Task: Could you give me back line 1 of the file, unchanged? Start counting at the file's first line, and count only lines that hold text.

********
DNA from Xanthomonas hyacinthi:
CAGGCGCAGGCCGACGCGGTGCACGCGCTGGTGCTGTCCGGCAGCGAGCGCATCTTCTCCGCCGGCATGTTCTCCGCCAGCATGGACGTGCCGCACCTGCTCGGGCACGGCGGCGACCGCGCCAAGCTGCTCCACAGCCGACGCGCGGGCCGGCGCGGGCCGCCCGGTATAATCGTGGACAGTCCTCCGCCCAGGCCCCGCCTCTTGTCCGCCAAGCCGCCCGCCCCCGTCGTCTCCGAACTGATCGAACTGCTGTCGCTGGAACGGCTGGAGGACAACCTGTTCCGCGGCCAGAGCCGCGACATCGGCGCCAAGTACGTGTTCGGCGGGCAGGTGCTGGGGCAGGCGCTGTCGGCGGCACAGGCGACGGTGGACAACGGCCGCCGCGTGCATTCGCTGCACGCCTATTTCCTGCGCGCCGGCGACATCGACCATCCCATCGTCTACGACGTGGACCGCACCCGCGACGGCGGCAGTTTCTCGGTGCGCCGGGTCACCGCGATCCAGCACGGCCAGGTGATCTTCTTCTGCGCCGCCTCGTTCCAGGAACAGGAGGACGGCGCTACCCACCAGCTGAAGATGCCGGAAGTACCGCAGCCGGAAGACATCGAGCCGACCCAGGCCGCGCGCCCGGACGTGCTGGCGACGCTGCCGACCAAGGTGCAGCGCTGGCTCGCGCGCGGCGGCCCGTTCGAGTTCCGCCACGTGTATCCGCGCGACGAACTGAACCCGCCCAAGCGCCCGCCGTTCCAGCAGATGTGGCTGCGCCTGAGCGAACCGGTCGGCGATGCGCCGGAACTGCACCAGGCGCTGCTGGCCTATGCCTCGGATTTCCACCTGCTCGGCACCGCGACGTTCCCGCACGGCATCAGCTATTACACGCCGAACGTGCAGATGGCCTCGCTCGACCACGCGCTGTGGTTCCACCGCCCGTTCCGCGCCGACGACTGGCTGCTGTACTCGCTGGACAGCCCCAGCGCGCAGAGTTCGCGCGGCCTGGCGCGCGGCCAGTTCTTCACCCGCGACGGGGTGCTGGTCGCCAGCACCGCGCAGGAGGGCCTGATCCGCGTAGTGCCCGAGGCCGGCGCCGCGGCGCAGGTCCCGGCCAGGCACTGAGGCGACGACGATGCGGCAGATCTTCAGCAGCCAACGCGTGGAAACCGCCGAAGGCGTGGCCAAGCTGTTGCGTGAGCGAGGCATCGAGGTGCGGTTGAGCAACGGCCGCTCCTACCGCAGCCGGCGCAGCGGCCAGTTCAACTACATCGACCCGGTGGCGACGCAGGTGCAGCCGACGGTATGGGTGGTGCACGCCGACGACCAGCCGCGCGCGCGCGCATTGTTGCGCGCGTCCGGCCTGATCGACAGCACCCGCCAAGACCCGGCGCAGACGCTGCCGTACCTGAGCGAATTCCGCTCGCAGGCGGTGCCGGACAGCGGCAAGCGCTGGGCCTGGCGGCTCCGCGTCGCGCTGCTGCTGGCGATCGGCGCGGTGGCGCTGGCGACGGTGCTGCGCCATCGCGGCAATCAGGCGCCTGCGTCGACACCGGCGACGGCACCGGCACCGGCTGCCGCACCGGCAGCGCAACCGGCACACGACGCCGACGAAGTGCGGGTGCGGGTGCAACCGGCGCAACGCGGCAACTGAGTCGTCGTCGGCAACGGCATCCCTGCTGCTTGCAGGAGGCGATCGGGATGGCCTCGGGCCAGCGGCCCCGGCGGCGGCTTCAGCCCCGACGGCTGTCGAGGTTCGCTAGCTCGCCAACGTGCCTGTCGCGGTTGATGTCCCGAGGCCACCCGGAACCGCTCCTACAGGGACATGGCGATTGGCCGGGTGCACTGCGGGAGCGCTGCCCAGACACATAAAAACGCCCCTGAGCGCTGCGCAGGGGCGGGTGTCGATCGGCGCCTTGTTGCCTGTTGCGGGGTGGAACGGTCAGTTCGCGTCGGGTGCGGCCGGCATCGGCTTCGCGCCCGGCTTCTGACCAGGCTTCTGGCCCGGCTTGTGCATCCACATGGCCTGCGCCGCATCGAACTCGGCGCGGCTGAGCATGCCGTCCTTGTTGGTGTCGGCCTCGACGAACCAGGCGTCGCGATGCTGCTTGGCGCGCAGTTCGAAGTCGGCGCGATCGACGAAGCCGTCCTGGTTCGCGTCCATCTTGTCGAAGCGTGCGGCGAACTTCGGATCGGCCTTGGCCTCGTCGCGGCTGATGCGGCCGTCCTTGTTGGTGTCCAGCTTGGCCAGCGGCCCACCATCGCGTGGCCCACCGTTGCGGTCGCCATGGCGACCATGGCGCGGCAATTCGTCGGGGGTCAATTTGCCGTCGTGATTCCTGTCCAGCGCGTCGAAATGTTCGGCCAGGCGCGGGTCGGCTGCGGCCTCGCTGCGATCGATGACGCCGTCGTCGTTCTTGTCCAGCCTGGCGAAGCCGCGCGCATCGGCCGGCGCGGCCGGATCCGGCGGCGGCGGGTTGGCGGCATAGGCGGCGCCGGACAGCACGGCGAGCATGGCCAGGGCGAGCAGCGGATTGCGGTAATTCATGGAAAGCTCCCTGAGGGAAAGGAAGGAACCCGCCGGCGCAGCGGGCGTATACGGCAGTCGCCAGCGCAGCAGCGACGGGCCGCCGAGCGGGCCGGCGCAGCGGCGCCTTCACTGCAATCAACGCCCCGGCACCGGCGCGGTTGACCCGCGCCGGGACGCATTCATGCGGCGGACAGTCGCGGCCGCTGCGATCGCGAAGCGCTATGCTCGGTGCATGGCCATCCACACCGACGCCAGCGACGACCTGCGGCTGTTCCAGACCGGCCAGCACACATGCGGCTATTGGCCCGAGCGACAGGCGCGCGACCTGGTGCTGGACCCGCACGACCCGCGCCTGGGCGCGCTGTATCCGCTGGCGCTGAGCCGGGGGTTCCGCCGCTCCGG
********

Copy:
DNA from Xanthomonas hyacinthi: